Friday, January 29, 2010

Golf Course Mural

I painted a mural for Marge. Her condo overlooks the golf course but her living room had a large access panel that added nothing to the room. So I created a scene similar to the one outside of her place and painted it to appear as a window. She enjoys watching the golfers as they play so we made sure there was a foursome in the mural.

Decorative Vines on Door

Added some vines to the closet door for Marge. They add a decorative touch to the room and hide a few flaws. A very good use for paint. We both like how it turned out.

Saturday, January 23, 2010

Class Demo Jan 2010 part 2

I began the leaves...
Try to start with the objects that are 'fartherest' away first then layer the objects that are on top of them next. I began with the small leaf on the right then worked my way counter-clockwise.
If you keep you hand out of wet paint, it is less likely you will smear the paint on your canvas. Also try to keep wet paint off your paint brush handle, that leads to messes too.
Do not just just one shade of green when working on large fields of green objects. I used not only sap green and pthalo green, but also ultramarine blue, two shades of yellow, brown and red in the leaves. Having subtle variations in color will make a work more painterly.
Bright highlights in green are better created with yellows rather than straight white, since the white will create a chalky color.
Blending can take many applications with a light touch to get a glassy smooth look. Use a soft flat or fan brush to blend.
Values, values, values - watch where you place your values. An object above another will be lighter and have brighter highlights. Use values to create the look of a the curl of the leaf. Not all value changes have to be drastic, small baby steps of differences will make a difference in the illusion of 3D in your paintings.

To be continued...

Sunday, January 10, 2010

June Art in the Park

Art in the Park, June

The intense heat melted and warped the air. Dust particles, too tired to dance, made a thick film on sweaty places.

A few brave souls strolled by my tent, slowed by the heavy air, their enthusiasm draining with each step. The first day of summer arrived with temperatures better suited for a pizza oven. The army of colorful artwork, shiny stands and white tents could not fight the blistering conditions. The metal screens stood bravely in the dust, holding my paintings for the people to see.

“Look here!” the canvases cried out; but it came out more as a whisper. “Here are pieces of her inner being. These are not just pretty pictures. They are the result of battles, the struggles she took to capture a fleeting moment. That instant when moonlight washed the path… The glow of dawn on her garden… The summer sunlight brushing against the palm… The wind in the grass... The feeling of a daydream… All fought hard before being captured.

The sweat I wiped from my face today is nothing compared to the sweat I poured into these paintings. Thousands of decisions, as well as indecision, plus hours of practice stand behind each brush stroke. The despair of ever getting it right and the joy when it comes together dance behind the paint.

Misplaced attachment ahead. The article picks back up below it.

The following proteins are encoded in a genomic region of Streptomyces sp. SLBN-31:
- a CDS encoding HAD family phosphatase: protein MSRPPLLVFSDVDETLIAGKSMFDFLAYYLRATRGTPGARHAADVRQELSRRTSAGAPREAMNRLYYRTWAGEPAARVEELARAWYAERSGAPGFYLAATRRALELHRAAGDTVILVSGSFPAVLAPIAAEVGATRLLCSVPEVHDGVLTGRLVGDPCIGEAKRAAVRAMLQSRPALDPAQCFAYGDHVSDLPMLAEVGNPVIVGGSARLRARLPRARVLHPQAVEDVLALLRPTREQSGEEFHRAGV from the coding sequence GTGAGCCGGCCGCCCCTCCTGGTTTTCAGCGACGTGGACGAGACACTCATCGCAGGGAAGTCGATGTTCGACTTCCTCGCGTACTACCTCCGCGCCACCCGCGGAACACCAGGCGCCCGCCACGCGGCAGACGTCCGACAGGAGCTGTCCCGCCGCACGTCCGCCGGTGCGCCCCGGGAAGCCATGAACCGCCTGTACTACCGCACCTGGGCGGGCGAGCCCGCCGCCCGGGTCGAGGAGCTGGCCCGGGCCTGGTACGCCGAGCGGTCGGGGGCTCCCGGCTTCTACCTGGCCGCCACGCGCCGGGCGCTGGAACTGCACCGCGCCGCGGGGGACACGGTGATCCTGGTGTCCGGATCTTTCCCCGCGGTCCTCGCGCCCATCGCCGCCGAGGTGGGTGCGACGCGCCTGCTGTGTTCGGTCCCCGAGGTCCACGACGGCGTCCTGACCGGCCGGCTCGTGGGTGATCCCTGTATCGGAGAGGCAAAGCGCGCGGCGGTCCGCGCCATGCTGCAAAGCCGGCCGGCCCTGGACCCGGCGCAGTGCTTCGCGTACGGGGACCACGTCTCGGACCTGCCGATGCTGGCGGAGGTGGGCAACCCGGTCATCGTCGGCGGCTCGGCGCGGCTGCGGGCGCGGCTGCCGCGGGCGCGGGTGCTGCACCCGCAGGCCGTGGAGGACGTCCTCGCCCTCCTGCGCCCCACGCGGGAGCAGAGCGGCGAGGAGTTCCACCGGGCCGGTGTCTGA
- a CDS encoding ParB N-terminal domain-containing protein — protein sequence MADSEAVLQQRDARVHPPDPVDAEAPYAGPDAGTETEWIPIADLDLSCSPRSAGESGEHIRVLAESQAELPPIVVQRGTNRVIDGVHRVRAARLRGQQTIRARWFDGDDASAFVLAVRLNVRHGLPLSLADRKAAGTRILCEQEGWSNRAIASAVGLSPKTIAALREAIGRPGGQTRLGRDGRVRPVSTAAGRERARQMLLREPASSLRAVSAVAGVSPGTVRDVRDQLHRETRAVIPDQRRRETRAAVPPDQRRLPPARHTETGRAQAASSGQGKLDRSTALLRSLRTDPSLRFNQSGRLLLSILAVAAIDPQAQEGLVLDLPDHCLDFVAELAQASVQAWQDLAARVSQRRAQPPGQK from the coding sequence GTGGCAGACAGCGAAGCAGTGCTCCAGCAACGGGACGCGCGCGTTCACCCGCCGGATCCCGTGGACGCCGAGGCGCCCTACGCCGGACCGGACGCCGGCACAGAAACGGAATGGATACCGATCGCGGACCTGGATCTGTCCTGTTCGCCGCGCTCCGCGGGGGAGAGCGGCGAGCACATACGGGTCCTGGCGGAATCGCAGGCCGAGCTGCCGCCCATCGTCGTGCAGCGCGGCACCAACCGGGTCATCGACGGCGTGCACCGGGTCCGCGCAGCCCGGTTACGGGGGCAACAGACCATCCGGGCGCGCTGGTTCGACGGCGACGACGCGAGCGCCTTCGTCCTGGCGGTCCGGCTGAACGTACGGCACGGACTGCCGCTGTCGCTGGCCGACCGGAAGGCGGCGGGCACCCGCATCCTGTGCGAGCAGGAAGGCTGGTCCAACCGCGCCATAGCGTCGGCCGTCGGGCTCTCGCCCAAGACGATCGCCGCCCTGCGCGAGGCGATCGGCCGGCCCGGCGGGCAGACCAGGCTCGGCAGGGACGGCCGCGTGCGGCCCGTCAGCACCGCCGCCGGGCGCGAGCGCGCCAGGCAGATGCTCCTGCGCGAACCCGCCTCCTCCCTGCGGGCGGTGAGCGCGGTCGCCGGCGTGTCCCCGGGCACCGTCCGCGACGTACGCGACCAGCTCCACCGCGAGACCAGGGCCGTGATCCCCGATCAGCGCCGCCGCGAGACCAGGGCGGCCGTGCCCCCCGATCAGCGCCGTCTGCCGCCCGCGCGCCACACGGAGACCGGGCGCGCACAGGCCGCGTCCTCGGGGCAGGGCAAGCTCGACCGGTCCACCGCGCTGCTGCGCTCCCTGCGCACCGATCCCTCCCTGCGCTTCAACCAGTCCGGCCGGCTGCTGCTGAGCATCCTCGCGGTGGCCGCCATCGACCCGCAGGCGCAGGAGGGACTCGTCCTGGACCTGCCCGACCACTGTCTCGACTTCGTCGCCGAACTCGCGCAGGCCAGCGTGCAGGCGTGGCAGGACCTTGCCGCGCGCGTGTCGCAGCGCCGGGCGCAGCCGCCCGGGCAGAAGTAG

Here is my soul baking in this heat, getting dusty in the park, waiting for someone to stop, or even just hesitate. A sale or just a kind word – a validation would temper the afternoon. Stop and look at them closely. Point one out to your friend. My spirit needs these small morsels to heal and grow. Only then can I slice off the next piece for another painting. Sales buy the supplies but the interactions grow the art.

FOR SALE: My soul, bruised and battered, but still able to dream.

Class Demo Jan 2010

Class has resumed for the new year. You can still join if you'd like; everyone works on their own project at the their own pace. I work on a demo each class. Started a new one for the new year, a water lily bud surrounded by the large leaves in a pond.

I started by placing the flower. If there were a tic-tac-toe board on the canvas, the bud would be placed at the lower left intersection of the lines. I made it a little bit larger than it appears in the photo. I then placed the leaves. I made them go out to and beyond the edge of the canvas. I wanted the plant to be the canvas, I was not interested in getting too much pond to show. I left a few out, made some larger, made some smaller - edited them to make a better painting. I even numbered them, treating this like a still life painting and making sure I have an odd number of items. It will also help when I go to paint each of them to keep track of the different leaves.
Remember, I am creating a painted based upon a photo, not painting a copy of the photo. I want the painting to be better than the photo.

Then I painted the background, the little bit of negative space around the leaves. I used a combination of Van Dyke brown and phtalo green. Any dark brown would work and I wanted a cool green, saving my warmer greens for the leaves. I mixed them as I went. Some areas are more brown, some more green... just like the surface of a real pond, it is not just one color. I kept the subtle variations. I blocked in the flower with an Indian yellow.

I am on vacation next week. Kate will sub for me. I will continue the demo on the 21st.